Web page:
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Post-death Planning Options – Changing A Will

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How to make changes to a Will after death

We cannot stress enough the importance of having an up-to-date Will that adequately reflects your wishes. Not only does this give you peace of mind but it can hopefully keep things simple for your loved ones when you are no longer here.

There may, however, be circumstances in which a Will may need to be altered after death to be most effective for the beneficiaries. For example, after the Will comes into effect there may be a change of circumstances, such as additional grandchildren or substantial changes in the beneficiary’s wealth that means they may not need the Inheritance they are due to receive. Fortunately, it is possible to make changes to a Will after death through either a Deed of Variation or by using disclaimers.

Deed of Variation

If a beneficiary is concerned that receiving a large Inheritance would negatively affect their own Inheritance Tax liability they could use a Deed of Variation to redirect their Inheritance to their children or to a chosen charity. As well as helping the beneficiary’s own financial circumstances, this would also mean the funds would not be subject to the 7-year survival rule because the funds would be considered as gifted from the deceased’s Estate rather than being gifted by the beneficiary on receipt of the Inheritance.

This type of deed must be created within 2 years of death, it must be in writing and it must be made by the person who is benefiting from the Will originally.

Disclaimers

A disclaimer allows a beneficiary to refuse to accept the Inheritance that is provided for them in a Will. The beneficiary may not say who should receive the inheritance instead; it will go back to the estate to be redistributed along with the residual estate. As with a Deed of Variation there are conditions, for example that it must be done within two years of death and may not be for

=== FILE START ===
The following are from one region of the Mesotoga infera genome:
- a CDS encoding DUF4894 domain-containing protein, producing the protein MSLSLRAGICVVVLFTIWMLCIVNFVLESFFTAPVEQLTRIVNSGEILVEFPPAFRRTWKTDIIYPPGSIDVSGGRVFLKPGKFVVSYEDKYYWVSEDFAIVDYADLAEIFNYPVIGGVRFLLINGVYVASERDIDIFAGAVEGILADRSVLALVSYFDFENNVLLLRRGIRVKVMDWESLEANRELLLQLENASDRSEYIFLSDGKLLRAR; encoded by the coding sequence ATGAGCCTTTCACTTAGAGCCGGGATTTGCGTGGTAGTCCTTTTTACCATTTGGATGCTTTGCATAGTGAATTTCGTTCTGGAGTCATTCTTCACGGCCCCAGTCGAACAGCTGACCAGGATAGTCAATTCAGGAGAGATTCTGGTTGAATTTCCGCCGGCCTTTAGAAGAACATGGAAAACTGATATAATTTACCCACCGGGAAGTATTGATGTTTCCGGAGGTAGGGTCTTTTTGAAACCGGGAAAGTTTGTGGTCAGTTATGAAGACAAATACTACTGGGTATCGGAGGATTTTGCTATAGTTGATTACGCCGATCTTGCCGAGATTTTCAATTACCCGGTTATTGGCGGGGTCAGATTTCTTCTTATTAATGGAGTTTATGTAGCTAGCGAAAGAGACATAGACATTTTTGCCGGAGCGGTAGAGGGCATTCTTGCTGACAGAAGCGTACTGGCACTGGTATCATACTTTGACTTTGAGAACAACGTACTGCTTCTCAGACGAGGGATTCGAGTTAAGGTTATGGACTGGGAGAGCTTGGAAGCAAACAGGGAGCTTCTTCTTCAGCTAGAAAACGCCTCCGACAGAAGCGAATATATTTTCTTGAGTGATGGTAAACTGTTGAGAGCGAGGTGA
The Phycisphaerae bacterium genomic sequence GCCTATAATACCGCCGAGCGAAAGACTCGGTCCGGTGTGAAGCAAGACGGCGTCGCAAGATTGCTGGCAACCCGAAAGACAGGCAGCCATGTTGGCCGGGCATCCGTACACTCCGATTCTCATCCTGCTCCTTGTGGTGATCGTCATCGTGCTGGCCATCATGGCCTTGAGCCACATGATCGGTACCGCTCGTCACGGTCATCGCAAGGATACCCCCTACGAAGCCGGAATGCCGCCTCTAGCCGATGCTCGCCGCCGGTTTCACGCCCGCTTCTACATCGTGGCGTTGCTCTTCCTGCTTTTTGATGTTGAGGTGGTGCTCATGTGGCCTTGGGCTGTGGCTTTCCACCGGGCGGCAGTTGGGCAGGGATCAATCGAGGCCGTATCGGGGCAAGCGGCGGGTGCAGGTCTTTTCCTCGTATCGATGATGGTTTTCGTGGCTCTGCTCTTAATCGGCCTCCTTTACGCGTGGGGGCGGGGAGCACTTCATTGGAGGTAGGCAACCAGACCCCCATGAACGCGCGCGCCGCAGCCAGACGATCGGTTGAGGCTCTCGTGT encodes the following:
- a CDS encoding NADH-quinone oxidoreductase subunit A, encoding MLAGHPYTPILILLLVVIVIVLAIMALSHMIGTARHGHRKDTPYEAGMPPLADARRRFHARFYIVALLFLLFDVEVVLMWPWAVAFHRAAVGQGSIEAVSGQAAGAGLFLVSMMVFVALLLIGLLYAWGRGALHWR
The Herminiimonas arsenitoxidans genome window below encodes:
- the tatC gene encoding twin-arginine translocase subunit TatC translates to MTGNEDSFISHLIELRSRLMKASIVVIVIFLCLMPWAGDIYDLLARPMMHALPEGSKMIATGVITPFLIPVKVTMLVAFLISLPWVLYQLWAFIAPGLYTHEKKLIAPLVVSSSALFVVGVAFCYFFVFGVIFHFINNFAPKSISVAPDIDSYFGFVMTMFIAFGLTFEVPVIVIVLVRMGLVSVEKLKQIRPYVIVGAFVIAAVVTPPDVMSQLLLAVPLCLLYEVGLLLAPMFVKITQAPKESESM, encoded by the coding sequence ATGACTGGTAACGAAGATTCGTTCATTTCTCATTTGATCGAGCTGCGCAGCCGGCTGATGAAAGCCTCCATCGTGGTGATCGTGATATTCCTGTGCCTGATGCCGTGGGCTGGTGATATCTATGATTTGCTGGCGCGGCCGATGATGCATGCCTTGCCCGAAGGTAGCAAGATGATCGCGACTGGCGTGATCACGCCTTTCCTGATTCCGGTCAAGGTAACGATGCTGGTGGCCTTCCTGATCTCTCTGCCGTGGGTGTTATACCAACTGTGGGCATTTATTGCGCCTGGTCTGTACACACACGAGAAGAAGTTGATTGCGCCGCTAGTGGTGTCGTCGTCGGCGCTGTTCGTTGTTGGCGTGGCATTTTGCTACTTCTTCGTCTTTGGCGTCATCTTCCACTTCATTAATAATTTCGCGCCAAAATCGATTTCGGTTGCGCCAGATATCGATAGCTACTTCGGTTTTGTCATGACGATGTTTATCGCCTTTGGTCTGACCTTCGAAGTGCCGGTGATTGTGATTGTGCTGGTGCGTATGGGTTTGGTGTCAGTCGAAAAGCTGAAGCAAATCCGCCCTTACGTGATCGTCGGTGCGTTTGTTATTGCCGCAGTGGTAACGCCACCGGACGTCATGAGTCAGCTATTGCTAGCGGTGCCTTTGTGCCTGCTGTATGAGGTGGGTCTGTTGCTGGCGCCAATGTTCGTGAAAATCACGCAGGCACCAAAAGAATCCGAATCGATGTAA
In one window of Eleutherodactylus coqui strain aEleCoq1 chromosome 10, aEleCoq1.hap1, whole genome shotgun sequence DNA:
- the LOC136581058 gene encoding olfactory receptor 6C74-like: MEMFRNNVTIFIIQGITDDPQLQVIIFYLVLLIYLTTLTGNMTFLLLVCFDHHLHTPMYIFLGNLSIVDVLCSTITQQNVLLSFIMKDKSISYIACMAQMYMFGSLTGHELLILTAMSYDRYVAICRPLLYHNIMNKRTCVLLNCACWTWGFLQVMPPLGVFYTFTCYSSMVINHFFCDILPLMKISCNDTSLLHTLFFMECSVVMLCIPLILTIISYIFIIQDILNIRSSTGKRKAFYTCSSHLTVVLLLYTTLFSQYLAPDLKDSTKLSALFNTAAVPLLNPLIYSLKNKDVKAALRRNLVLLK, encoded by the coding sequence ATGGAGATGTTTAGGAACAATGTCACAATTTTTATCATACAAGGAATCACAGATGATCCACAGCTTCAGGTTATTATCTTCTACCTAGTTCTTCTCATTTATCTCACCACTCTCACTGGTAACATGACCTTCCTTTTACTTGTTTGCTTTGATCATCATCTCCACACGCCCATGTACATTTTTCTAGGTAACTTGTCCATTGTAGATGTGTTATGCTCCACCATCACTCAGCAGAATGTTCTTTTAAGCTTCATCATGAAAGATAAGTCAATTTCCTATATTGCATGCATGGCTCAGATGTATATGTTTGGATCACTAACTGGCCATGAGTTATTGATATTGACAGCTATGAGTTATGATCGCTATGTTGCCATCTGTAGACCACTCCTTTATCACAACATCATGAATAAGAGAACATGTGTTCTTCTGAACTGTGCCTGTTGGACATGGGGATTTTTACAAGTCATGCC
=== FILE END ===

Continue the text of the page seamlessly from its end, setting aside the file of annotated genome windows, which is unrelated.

the purpose of any other financial consideration. It is, however, a more simple process than a Deed of Variation as it can be done by writing a letter explaining the decisions to HMRC. Another difference is that you cannot disclaim an inheritance after you have received it.

There are more in-depth requirements to these arrangements; we would be happy to discuss these with you if you are a beneficiary and may wish to vary an Inheritance you have or are due to receive.

Ask Redwood Financial for Will Advice

Redwood Financial is one of the south’s leading Investments, Pensions,Wills, Trusts & Estate Planning providers and we are dedicated to helping families to grow, protect and enjoy their wealth.

With our unrivalled knowledge of Estate Planning, Lasting Powers of Attorney, Probate, Pensions, Savings & Investments, we can advise on any situation. Come along to one of our FREE Public Seminars on Wills, Trusts & Estate Planning. Book online at Book Me A Place!

Call us on 01489877 547 or Email info@redwoodfinancial.co.uk

Jasmine Lambert Chartered Financial Planner
Jasmine Lambert
Jasmine is the Managing Director and Senior Financial Planner at Redwood Financial. She helps clients manage and grow their wealth and protect their estate. Jasmine also provides expert advice in our FREE Redwood Webinars, where you can learn more about Wills, Trusts and Estate Planning.
Redwood Financial is one of the south’s leading Investments, Pensions, Wills, Trusts & Estate Planning providers and we are dedicated to helping families to grow, protect and enjoy their wealth. With our unrivalled knowledge of Estate Planning, Lasting Powers of Attorney, Probate, Pensions, Savings & Investments, we can advise on any situation.
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